Is Conventional Wisdom Right about Gold and Deflation?

Is Conventional Wisdom Right about Gold and Deflation?

Is Conventional Wisdom Right about Gold and Deflation?

The warring forces of inflation and deflation are at each other’s throats. Some see victory for inflation. Others for deflation.

So… What happens to gold?

Conventional wisdom says gold thrives under inflation and wilts under deflation. The case for gold under inflation is easy enough. Gold rises as the dollar falls. It’s the opposite under deflation.

But is conventional wisdom right about gold and deflation? Is it time to consider a different metric — not the nominal gold price — but gold’s purchasing power relative to consumer prices?

The late lamented Roy Jastram was a recognized authority on the gold standard. He authored a 1977 tour de force on gold under both deflation and inflation called The Golden Constant: The English and American Experience, 1560–1976.

Jastram went over the rainbow in 1991 but his book’s withstood time and tide.

Jastram examined three deflationary periods in history. The first was from 1814–30. The record shows prices fell 50% over those 16 years.

The second was from 1864–97. Prices fell 65% between 1864 and 1897.

The final deflationary period was 1929–33, the locust years of the Great Depression. Prices slumped 31% those four years.

So… How did gold do in these three deflationary periods stretching back 200 years?

First, the period between 1814 and 1830…

Prices fell 50%. But according to Jastram, gold’s purchasing power — not its nominal price but its purchasing power — increased a thumping 100%. Gold bought twice as much!

The chart below shows the nominal gold price rose over that period. But not nearly as much as its overall purchasing power.

What about the era between 1864 and 1897? Overall prices fell 65%. But Jastram claimed gold’s purchasing power surged 40%.

The chart shows the nominal gold price held fairly constant between 1864 and 1897. But again, gold’s purchasing power rose 40%.

Note well: This period encompassed the classical gold standard, 1870–1914. It also witnessed one of the greatest spurts of economic growth in history. Who says gold kills growth?

Finally, 1929–33…

Prices fell 31%. The gold price also slipped, as the chart shows. But Jastram’s work showed gold’s purchasing power rose a hale and hearty 44%.

Here’s the chart of gold prices 1800–2010:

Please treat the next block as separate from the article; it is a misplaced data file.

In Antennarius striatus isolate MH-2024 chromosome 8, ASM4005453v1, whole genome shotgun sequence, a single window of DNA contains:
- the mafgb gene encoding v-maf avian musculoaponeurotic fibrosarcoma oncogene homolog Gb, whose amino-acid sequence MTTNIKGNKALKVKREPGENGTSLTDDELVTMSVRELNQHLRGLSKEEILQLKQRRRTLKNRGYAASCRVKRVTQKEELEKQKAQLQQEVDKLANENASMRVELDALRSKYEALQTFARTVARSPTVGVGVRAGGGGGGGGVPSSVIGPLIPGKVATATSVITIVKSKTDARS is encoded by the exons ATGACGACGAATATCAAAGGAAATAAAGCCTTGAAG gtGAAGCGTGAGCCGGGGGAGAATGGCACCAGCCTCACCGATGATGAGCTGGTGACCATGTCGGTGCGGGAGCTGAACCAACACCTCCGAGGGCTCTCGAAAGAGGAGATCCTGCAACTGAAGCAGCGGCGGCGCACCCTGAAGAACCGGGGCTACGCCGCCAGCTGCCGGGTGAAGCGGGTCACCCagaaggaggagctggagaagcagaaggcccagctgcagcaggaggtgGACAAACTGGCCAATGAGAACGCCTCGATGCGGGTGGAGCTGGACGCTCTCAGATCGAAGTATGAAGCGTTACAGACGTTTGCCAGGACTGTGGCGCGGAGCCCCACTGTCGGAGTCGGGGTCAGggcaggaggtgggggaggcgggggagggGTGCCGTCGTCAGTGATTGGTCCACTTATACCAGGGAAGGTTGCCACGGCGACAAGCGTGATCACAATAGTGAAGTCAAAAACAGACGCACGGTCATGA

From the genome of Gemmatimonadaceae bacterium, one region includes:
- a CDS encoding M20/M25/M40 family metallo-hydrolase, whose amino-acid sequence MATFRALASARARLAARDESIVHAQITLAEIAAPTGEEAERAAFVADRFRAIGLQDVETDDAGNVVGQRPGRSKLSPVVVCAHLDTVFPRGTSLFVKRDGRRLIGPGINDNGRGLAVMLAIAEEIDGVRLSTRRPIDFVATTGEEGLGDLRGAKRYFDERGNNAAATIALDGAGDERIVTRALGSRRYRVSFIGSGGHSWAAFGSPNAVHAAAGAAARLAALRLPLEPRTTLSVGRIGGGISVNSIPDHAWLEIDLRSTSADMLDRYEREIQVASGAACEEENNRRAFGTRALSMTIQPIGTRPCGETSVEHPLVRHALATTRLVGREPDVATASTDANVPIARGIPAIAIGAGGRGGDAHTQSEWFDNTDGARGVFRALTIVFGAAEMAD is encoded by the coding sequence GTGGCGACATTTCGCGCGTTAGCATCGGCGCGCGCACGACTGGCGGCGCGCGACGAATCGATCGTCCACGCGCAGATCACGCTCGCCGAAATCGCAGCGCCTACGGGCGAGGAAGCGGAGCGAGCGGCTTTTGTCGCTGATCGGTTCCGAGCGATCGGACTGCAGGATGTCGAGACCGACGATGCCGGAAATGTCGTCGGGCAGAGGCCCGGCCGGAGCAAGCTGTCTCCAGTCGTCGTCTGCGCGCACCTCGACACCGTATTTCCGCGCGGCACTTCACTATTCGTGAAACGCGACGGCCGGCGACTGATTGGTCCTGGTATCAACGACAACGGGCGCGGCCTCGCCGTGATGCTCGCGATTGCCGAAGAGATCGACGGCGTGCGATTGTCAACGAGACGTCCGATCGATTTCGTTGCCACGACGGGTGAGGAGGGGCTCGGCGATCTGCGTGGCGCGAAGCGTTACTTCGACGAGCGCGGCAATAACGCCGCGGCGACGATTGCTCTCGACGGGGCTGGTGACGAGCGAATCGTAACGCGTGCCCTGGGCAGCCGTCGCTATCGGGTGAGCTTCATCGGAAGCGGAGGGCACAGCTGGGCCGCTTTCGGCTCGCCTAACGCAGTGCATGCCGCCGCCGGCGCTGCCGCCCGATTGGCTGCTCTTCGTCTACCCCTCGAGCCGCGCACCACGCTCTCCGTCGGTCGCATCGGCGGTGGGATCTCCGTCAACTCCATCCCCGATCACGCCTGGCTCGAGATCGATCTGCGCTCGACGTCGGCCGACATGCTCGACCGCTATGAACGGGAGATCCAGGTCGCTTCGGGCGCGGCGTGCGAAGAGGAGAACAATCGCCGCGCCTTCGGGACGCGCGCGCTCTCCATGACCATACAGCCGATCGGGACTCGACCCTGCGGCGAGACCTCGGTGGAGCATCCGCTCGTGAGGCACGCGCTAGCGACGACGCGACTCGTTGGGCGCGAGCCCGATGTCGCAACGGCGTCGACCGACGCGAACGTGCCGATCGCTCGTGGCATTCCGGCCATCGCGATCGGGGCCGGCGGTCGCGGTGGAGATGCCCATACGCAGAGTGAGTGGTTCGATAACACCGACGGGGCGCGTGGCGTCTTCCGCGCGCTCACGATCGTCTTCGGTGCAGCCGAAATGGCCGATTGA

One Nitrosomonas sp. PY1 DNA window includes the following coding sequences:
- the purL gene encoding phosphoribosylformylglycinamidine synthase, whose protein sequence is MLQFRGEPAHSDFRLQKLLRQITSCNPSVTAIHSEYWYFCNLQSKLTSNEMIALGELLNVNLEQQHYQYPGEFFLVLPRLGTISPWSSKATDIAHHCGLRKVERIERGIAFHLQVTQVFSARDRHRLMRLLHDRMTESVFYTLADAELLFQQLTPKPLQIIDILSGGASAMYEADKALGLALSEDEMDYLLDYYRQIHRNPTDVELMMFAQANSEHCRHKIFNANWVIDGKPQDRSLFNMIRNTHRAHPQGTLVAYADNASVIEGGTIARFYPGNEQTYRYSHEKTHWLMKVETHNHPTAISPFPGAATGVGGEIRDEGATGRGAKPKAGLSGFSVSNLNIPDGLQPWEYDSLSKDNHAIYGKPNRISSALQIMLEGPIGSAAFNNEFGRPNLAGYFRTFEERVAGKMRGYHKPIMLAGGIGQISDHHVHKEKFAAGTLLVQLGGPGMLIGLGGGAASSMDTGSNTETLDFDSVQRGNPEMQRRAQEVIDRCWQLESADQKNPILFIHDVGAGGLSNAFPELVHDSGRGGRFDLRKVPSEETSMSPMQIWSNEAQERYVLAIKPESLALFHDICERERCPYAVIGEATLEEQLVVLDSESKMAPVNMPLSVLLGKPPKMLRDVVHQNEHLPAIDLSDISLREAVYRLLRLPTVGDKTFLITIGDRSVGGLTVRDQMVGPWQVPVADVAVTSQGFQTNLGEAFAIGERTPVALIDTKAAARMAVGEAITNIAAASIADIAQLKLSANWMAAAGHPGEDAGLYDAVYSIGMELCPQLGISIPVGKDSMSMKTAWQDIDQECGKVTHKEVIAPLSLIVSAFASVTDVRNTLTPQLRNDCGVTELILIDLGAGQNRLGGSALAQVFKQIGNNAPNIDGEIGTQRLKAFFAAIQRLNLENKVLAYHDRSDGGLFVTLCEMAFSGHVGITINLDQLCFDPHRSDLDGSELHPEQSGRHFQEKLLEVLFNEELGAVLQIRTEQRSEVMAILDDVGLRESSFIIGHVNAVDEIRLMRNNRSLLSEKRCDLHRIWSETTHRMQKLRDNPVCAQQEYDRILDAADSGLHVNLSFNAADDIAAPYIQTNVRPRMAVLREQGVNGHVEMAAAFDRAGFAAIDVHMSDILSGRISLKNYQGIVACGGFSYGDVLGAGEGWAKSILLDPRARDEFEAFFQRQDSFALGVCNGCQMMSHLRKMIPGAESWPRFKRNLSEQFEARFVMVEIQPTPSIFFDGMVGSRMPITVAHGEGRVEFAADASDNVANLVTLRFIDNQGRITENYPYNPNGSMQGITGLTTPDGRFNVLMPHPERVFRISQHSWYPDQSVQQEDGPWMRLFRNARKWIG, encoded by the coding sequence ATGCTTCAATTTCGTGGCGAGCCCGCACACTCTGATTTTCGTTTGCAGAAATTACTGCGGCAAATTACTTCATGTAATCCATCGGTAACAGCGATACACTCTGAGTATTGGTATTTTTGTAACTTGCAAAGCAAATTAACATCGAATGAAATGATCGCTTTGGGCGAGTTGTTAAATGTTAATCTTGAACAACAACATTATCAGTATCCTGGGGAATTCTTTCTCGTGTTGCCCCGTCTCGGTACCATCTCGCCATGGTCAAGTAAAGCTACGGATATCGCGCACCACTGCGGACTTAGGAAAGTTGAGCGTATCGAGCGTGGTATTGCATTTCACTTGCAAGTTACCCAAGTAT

Chart

Gold’s purchasing power rose during all three deflationary periods in question. Its nominal price may not have risen — it fell between 1929 and 1933 — but gold commanded more goods each time.

In nuce: It doesn’t matter if gold falls if overall prices fall further — so gold is precious, even under deflation. Jim Rickards, in The New Case for Gold:

Assume gold is $1,200 at the start of a year and there is 5% deflation that year. Further assume that the dollar price of gold at the end of the year is $1,180. In that scenario, the nominal price of gold fell 1.7% but the real price of gold rose about 3.3%, because the $1,180 year-end dollar price is actually worth $1,240 in purchasing power relative to prices at the beginning of the year.

Now, it’s true… history can kick up plenty of dust, potentially making comparisons between erasa fool’s chase.

For example, the price of gold was fixed at $20.67 under the classical gold standard between 1870 and 1914. It remained $20.67 in the U.S. through 1934 when FDR devalued gold to $35 an ounce. That makes it harder to penetrate the cloud.

But as analyst Doug Eberhardt notes, maybe the gold price — and hence its purchasing power — may have surged even higher if gold traded at freely floating prices. From 1929–33 for example:

If people were rushing to the bank to demand gold coin for their Federal Reserve notes, the price of gold would have naturally moved higher. I don’t think anyone doubts that this would have occurred. Banks were failing at an alarming rate and people were running to the real wealth represented by gold.

Maybe gold would have vaulted much higher if it weren’t pegged at $20.67.

Jastram croaked before the 2008 crisis so on that score his book stands silent. But looking at the consumer price index (CPI) since 2009 we find a pattern of chronically low inflation. It’s averaged about 1.8%.

The CPI is a government tool, so your personal experience will vary with usage. But take it on its face for now.

Gold ended 2009 at $1,096 an ounce. It trades at $1,227 today… $131 higher. Yes, that includes a roughly $500 drop between 2012 and 2016. But the course of true love never runs true. Neither do long-term economic trends.

But if you measure gold not by its nominal price but by its purchasing power… history suggests deflation might not be so bad for gold after all.

 

 

 

 

Courtesy: Brian Maher

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